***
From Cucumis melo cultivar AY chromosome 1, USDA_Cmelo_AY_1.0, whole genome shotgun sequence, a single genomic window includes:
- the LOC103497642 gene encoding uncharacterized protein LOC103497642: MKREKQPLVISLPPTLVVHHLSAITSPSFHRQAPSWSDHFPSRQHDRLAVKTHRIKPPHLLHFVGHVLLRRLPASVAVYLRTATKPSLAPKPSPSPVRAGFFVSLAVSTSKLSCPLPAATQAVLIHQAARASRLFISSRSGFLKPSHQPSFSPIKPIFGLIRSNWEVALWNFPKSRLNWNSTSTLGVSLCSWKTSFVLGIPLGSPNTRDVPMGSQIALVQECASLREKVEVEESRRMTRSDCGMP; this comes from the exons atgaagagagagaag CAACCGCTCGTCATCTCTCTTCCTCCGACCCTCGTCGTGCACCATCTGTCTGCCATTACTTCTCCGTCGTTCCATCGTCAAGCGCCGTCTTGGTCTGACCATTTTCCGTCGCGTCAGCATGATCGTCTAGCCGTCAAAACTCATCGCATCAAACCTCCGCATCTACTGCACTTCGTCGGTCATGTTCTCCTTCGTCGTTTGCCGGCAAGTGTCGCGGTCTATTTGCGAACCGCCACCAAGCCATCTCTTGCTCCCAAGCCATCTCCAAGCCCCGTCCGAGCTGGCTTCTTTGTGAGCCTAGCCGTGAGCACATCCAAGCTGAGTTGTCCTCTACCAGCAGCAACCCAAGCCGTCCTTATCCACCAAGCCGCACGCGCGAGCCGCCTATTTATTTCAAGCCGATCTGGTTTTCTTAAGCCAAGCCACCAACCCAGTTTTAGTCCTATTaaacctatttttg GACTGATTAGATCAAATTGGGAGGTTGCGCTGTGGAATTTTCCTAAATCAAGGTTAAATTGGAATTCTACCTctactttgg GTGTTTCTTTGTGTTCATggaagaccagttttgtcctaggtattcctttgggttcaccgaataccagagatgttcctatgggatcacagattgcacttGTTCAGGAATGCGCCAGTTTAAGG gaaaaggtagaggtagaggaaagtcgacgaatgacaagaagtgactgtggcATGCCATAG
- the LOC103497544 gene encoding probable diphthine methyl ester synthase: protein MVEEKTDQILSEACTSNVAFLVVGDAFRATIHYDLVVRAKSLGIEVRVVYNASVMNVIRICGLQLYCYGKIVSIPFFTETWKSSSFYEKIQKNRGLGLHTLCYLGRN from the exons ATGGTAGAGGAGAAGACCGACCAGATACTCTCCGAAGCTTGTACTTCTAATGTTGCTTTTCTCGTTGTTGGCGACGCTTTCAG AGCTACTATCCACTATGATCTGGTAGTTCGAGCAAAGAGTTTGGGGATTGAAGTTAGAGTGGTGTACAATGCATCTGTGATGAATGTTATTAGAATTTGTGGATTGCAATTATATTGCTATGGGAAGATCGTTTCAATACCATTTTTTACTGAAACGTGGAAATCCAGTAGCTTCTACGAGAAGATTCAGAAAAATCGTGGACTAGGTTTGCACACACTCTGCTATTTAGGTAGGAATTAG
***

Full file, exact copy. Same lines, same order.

From Cucumis melo cultivar AY chromosome 1, USDA_Cmelo_AY_1.0, whole genome shotgun sequence, a single genomic window includes:
- the LOC103497642 gene encoding uncharacterized protein LOC103497642: MKREKQPLVISLPPTLVVHHLSAITSPSFHRQAPSWSDHFPSRQHDRLAVKTHRIKPPHLLHFVGHVLLRRLPASVAVYLRTATKPSLAPKPSPSPVRAGFFVSLAVSTSKLSCPLPAATQAVLIHQAARASRLFISSRSGFLKPSHQPSFSPIKPIFGLIRSNWEVALWNFPKSRLNWNSTSTLGVSLCSWKTSFVLGIPLGSPNTRDVPMGSQIALVQECASLREKVEVEESRRMTRSDCGMP; this comes from the exons atgaagagagagaag CAACCGCTCGTCATCTCTCTTCCTCCGACCCTCGTCGTGCACCATCTGTCTGCCATTACTTCTCCGTCGTTCCATCGTCAAGCGCCGTCTTGGTCTGACCATTTTCCGTCGCGTCAGCATGATCGTCTAGCCGTCAAAACTCATCGCATCAAACCTCCGCATCTACTGCACTTCGTCGGTCATGTTCTCCTTCGTCGTTTGCCGGCAAGTGTCGCGGTCTATTTGCGAACCGCCACCAAGCCATCTCTTGCTCCCAAGCCATCTCCAAGCCCCGTCCGAGCTGGCTTCTTTGTGAGCCTAGCCGTGAGCACATCCAAGCTGAGTTGTCCTCTACCAGCAGCAACCCAAGCCGTCCTTATCCACCAAGCCGCACGCGCGAGCCGCCTATTTATTTCAAGCCGATCTGGTTTTCTTAAGCCAAGCCACCAACCCAGTTTTAGTCCTATTaaacctatttttg GACTGATTAGATCAAATTGGGAGGTTGCGCTGTGGAATTTTCCTAAATCAAGGTTAAATTGGAATTCTACCTctactttgg GTGTTTCTTTGTGTTCATggaagaccagttttgtcctaggtattcctttgggttcaccgaataccagagatgttcctatgggatcacagattgcacttGTTCAGGAATGCGCCAGTTTAAGG gaaaaggtagaggtagaggaaagtcgacgaatgacaagaagtgactgtggcATGCCATAG
- the LOC103497544 gene encoding probable diphthine methyl ester synthase: protein MVEEKTDQILSEACTSNVAFLVVGDAFRATIHYDLVVRAKSLGIEVRVVYNASVMNVIRICGLQLYCYGKIVSIPFFTETWKSSSFYEKIQKNRGLGLHTLCYLGRN from the exons ATGGTAGAGGAGAAGACCGACCAGATACTCTCCGAAGCTTGTACTTCTAATGTTGCTTTTCTCGTTGTTGGCGACGCTTTCAG AGCTACTATCCACTATGATCTGGTAGTTCGAGCAAAGAGTTTGGGGATTGAAGTTAGAGTGGTGTACAATGCATCTGTGATGAATGTTATTAGAATTTGTGGATTGCAATTATATTGCTATGGGAAGATCGTTTCAATACCATTTTTTACTGAAACGTGGAAATCCAGTAGCTTCTACGAGAAGATTCAGAAAAATCGTGGACTAGGTTTGCACACACTCTGCTATTTAGGTAGGAATTAG